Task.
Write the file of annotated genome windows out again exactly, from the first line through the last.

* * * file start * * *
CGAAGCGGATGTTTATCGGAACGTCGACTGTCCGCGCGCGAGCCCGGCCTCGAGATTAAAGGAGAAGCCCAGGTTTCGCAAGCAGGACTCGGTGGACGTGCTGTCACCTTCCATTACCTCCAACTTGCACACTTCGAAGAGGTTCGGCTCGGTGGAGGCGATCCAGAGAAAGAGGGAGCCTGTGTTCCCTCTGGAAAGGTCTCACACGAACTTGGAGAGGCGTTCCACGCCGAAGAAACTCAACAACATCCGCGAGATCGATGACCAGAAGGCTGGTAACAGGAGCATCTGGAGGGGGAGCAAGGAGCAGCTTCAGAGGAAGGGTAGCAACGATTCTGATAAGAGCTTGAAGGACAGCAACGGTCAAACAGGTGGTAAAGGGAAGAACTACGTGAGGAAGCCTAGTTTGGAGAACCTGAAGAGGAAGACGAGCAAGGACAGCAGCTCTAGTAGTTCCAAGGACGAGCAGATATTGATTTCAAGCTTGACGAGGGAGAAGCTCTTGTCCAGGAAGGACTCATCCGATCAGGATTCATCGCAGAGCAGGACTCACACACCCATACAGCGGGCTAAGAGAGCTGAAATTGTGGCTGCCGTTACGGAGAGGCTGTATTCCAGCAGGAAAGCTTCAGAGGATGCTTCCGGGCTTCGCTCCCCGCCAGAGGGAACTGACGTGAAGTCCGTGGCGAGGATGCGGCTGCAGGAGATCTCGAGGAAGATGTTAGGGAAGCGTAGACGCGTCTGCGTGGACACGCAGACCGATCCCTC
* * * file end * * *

CGAAGCGGATGTTTATCGGAACGTCGACTGTCCGCGCGCGAGCCCGGCCTCGAGATTAAAGGAGAAGCCCAGGTTTCGCAAGCAGGACTCGGTGGACGTGCTGTCACCTTCCATTACCTCCAACTTGCACACTTCGAAGAGGTTCGGCTCGGTGGAGGCGATCCAGAGAAAGAGGGAGCCTGTGTTCCCTCTGGAAAGGTCTCACACGAACTTGGAGAGGCGTTCCACGCCGAAGAAACTCAACAACATCCGCGAGATCGATGACCAGAAGGCTGGTAACAGGAGCATCTGGAGGGGGAGCAAGGAGCAGCTTCAGAGGAAGGGTAGCAACGATTCTGATAAGAGCTTGAAGGACAGCAACGGTCAAACAGGTGGTAAAGGGAAGAACTACGTGAGGAAGCCTAGTTTGGAGAACCTGAAGAGGAAGACGAGCAAGGACAGCAGCTCTAGTAGTTCCAAGGACGAGCAGATATTGATTTCAAGCTTGACGAGGGAGAAGCTCTTGTCCAGGAAGGACTCATCCGATCAGGATTCATCGCAGAGCAGGACTCACACACCCATACAGCGGGCTAAGAGAGCTGAAATTGTGGCTGCCGTTACGGAGAGGCTGTATTCCAGCAGGAAAGCTTCAGAGGATGCTTCCGGGCTTCGCTCCCCGCCAGAGGGAACTGACGTGAAGTCCGTGGCGAGGATGCGGCTGCAGGAGATCTCGAGGAAGATGTTAGGGAAGCGTAGACGCGTCTGCGTGGACACGCAGACCGATCCCTC